It could take up to a year to extradite a 51-year-old Mexican national recently arrested in Tijuana on suspicion of raping and murdering two Stockton girls in 1982, an official said Wednesday.
Alfredo Reyes Reyes was on the lam for 29 years, U.S. officials say, ever since he and a second man now on California’s death row killed Renee Rontal and Nancy Rubia, both 13.
The FBI and Mexican federal police arrested Reyes on May 27 in a Tijuana pool hall, and he remains in the custody of Mexican officials.
According to a treaty between Mexico and the United States, prosecutors had a two-month deadline upon Reyes’ arrest to file their extradition request with Mexican officials.
San Joaquin County Deputy District Attorney Kevin Mayo, who is working with the U.S. State Department in Washington, said they’ve done all that.
“We’ve made all the deadlines,” he said. “Sometimes it can take up to a year (for the extradition). Sometimes it’s quicker.”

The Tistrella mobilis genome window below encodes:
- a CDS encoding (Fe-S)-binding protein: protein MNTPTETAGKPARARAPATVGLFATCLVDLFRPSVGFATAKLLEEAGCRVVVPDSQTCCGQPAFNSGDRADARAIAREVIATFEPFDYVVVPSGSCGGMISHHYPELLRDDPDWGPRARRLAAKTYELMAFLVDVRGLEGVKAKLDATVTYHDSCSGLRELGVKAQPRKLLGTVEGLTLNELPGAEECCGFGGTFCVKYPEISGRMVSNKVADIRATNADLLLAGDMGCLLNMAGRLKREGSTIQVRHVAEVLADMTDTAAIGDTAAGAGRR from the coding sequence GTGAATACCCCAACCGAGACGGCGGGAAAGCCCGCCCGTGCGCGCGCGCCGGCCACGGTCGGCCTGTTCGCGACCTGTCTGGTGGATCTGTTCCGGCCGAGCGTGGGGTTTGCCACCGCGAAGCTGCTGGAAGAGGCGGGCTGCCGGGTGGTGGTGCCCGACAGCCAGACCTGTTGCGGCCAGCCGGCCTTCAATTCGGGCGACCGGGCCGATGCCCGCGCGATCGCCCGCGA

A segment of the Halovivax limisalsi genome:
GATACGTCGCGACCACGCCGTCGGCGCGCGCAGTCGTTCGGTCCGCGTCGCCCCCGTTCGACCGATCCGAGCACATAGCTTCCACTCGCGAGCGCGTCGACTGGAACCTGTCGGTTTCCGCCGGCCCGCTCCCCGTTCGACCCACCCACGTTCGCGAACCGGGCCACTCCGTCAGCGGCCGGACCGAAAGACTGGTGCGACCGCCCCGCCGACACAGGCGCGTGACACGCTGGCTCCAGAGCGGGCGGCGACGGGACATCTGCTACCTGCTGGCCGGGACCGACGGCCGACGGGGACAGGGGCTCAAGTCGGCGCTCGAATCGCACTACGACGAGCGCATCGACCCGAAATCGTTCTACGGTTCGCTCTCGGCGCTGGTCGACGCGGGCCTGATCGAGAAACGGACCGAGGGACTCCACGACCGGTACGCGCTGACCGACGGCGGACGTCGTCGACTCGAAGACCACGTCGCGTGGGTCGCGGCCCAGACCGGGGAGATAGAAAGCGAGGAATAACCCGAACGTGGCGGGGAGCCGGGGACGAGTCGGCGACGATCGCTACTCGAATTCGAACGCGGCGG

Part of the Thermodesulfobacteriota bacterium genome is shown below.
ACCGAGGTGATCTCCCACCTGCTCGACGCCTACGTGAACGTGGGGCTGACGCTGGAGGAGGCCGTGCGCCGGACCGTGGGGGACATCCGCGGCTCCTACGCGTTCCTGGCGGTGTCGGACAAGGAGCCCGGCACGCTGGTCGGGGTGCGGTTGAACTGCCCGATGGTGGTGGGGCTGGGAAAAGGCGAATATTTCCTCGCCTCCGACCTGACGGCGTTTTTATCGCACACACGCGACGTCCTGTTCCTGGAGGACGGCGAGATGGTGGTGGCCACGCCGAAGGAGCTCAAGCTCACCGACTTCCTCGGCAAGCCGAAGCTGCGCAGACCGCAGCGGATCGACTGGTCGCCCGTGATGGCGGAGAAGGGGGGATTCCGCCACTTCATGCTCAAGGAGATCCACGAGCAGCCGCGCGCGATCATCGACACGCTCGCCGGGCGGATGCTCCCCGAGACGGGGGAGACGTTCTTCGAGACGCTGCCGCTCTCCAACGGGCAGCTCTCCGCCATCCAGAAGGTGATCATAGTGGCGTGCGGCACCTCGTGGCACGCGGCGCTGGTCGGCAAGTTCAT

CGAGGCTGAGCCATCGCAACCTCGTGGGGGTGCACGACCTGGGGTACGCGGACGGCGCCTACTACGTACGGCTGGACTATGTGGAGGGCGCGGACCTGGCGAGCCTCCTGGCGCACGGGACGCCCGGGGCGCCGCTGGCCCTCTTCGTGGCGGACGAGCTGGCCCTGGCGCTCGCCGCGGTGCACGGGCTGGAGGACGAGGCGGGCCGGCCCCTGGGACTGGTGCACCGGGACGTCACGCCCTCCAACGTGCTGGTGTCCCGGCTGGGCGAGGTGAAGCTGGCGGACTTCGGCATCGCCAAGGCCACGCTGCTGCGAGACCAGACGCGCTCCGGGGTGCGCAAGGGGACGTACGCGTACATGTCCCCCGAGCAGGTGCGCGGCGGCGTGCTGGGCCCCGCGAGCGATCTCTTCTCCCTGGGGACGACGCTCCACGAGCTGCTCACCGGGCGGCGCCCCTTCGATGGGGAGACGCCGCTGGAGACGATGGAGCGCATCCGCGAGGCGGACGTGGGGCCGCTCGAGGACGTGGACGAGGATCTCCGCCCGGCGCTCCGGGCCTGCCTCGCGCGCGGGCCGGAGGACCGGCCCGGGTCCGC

After a farm worker found the murdered girls, Jan. 25, 1982, on a Delta island, San Joaquin County sheriff’s detectives arrested Antonio Espinoza, now 50, who remains on death row at San Quentin State Prison.
Reyes, however, evaded capture, fleeing to his native Mexico.
Because Mexico officially abolished capital punishment in 2005, San Joaquin County prosecutors in their extradition request have had to assure Mexican officials they won’t seek a death sentence against Reyes.
Mayo, who helped prepare the request for Reyes, said his concern now is whether the documents were filed correctly in the eyes of Mexican officials.
“We haven’t heard that (there is a problem),” he said. “I guess now it’s a matter of waiting for the Mexican folks to respond.”
This article was written by Scott Smith and published by Recordnet.com on July 28, 2011.
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